In what will hopefully be the last surprise of 2020, Netflix’s The Queen’s Gambit is getting its own set of Pop! Vinyl figurines from Funko. The three figurines will feature Anya Taylor-Joy’s main character, Beth Harmon, in a variety of outfits from the show, none of which are chess-related, but all of which are stylish. Fans can purchase the Pops to own a piece of the show’s unique aesthetic, filtered through Funko’s dead-eyed one, but the real question is, why is The Queen’s Gambit getting Funko Pops?
If you’ll allow me to speculate wildly, maybe The Queen’s Gambit is getting a Funko Pop, not because it’s a Netflix show that’s both critically well-received and popular according to Netflix’s own metrics, but rather because “getting Funko’ed” (coining that now) solidifies popular content that can be a little bit transient because of streaming algorithms.
Netflix has been able to maintain an aggressive release schedule during 2020 because of how many shows and movies it had already banked up. But can you honestly say you remember any of those early hits from February and March, like Tiger King or Love is Blind?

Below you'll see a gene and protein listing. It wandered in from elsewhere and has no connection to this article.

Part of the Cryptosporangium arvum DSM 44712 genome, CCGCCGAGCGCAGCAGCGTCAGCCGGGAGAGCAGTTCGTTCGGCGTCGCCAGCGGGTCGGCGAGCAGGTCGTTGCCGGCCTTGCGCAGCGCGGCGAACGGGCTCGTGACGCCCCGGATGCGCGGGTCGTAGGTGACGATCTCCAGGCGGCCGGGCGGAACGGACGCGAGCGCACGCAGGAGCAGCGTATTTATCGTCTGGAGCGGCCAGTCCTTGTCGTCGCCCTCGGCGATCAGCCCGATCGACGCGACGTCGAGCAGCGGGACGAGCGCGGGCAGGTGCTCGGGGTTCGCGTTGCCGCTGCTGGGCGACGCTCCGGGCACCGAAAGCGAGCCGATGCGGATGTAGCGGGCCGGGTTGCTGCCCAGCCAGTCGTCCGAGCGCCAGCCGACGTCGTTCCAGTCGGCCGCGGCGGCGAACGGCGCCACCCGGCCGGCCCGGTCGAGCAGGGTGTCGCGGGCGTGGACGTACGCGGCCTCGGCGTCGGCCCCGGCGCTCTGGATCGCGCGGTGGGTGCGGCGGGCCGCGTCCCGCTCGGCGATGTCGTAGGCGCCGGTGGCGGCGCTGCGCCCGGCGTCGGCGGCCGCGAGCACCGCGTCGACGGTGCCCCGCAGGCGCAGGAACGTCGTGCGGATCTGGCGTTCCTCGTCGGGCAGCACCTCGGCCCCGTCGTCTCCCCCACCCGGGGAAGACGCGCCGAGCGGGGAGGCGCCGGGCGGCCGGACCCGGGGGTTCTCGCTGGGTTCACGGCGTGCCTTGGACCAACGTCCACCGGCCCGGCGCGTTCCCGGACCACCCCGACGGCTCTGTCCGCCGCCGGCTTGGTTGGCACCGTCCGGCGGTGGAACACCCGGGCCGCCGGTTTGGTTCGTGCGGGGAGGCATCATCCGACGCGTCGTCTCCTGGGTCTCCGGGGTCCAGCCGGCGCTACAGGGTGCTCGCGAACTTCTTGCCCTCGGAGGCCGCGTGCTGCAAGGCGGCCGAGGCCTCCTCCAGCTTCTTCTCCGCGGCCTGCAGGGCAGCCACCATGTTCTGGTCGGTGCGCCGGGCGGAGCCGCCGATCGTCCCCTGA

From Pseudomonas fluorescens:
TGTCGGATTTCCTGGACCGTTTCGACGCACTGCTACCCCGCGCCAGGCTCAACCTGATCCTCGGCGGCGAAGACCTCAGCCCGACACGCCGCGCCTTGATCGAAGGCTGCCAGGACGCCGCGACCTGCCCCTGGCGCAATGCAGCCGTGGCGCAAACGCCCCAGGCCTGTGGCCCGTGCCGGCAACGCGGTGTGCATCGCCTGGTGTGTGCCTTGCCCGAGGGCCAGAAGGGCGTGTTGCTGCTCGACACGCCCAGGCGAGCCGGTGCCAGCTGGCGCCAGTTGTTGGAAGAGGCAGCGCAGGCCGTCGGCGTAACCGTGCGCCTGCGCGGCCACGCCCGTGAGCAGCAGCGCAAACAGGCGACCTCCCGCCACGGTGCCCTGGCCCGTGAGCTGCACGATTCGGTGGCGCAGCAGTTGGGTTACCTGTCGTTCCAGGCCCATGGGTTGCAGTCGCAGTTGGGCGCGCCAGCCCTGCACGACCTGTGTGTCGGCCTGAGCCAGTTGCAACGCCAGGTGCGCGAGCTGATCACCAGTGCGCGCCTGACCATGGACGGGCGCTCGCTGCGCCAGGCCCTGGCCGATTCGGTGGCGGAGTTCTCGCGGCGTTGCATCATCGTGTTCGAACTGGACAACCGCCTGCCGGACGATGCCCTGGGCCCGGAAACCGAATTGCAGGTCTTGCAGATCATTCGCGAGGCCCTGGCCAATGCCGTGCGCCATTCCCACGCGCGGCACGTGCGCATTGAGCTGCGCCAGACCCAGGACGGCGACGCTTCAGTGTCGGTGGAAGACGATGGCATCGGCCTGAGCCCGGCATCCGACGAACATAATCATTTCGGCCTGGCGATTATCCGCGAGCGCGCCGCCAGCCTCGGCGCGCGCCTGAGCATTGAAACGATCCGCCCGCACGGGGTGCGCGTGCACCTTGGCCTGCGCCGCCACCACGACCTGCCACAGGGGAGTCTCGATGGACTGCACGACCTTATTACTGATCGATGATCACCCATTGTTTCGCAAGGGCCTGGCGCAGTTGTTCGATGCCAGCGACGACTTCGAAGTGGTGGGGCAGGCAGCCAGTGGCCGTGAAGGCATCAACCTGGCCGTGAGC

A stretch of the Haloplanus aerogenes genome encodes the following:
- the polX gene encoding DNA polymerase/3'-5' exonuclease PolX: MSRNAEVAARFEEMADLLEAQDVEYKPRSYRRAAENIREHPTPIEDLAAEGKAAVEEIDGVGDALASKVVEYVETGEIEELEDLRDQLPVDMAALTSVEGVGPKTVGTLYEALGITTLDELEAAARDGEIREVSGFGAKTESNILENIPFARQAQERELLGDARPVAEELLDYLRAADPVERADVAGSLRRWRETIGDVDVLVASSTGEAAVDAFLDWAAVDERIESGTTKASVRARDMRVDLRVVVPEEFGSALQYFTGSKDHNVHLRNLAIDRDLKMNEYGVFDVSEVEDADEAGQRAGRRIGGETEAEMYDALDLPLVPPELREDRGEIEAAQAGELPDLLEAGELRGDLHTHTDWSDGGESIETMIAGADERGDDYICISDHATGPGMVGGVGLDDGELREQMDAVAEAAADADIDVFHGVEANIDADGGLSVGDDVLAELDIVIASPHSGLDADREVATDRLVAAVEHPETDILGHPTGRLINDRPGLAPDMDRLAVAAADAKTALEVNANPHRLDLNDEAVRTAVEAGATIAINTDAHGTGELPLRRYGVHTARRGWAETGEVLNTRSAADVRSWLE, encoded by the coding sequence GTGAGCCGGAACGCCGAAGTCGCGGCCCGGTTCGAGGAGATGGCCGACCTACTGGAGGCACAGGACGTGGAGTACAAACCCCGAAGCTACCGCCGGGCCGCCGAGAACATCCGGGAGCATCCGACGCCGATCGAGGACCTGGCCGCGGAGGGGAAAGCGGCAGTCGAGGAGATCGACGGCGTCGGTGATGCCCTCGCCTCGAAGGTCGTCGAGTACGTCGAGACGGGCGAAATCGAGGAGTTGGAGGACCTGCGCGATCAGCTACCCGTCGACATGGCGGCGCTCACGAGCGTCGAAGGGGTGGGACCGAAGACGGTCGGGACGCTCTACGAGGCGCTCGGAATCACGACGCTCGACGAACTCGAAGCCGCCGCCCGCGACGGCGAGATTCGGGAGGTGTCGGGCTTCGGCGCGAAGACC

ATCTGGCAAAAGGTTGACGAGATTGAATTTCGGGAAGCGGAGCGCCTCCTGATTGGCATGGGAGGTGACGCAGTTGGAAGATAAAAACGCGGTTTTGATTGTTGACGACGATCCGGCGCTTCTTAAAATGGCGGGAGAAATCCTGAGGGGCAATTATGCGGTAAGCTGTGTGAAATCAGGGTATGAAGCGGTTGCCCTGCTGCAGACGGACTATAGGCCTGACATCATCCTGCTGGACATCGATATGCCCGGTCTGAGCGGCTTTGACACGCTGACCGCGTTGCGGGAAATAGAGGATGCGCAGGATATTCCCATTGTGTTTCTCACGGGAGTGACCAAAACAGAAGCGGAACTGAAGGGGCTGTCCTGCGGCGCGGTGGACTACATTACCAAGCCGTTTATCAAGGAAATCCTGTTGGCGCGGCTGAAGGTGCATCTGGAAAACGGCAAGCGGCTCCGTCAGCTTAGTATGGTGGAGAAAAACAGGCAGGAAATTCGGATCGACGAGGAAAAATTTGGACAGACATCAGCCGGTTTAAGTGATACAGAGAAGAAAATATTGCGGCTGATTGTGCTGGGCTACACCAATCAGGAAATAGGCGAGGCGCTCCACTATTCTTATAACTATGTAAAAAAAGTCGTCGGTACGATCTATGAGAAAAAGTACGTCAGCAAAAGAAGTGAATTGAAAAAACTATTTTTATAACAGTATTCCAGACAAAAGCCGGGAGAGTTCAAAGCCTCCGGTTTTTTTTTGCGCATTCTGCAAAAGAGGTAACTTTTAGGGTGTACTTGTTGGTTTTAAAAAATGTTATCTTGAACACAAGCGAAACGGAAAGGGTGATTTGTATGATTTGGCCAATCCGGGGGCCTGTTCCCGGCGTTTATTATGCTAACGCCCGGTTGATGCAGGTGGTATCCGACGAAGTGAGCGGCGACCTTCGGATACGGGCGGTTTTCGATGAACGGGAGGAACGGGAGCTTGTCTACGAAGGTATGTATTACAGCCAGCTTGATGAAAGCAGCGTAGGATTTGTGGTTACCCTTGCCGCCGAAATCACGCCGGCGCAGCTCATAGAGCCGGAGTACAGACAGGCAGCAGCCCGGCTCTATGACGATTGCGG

More broadly, was your media property really popular if it didn’t “get Funko’ed”? I’d argue no. And Netflix’s other Funko collaborations have immortalized similarly popular streaming mega-hits like Money Heist and Stranger Things, before they got folded into the Netflix soup, only to resurface for new seasons.
Getting Funko’ed is almost like getting a panel at Comic-Con; it signals a level of fan engagement that warrants capitalizing on, at least monetarily. A show might fade from interest (or Netflix’s many carousels), but plastic junk is forever.
Funko’s ability to spin up figurines fast certainly helps in that regard. Even if Netflix’s deal was set before the show was a hit, Funko’s fast-fashion approach to manufacturing allows it to get a Pop into production in under two months, according to a report from The Goods. Given the October 23rd premiere date for The Queen’s Gambit, the Beth Harmon Pops fall well within Funko’s compact production window. (Another weird thing: these Funko Pops start shipping on April 20th of next year.)
The Queen’s Gambit Funko Pop! is an interesting flex of Funko’s manufacturing power, Netflix’s development skills, and the weird ways popularity surfaces in culture. No one will likely be talking about the show 40 years from now, but when I’m scavenging the wastelands of California and I find a Beth Harmon Pop in a busted-out suburb, I’ll remember, and barter for water accordingly.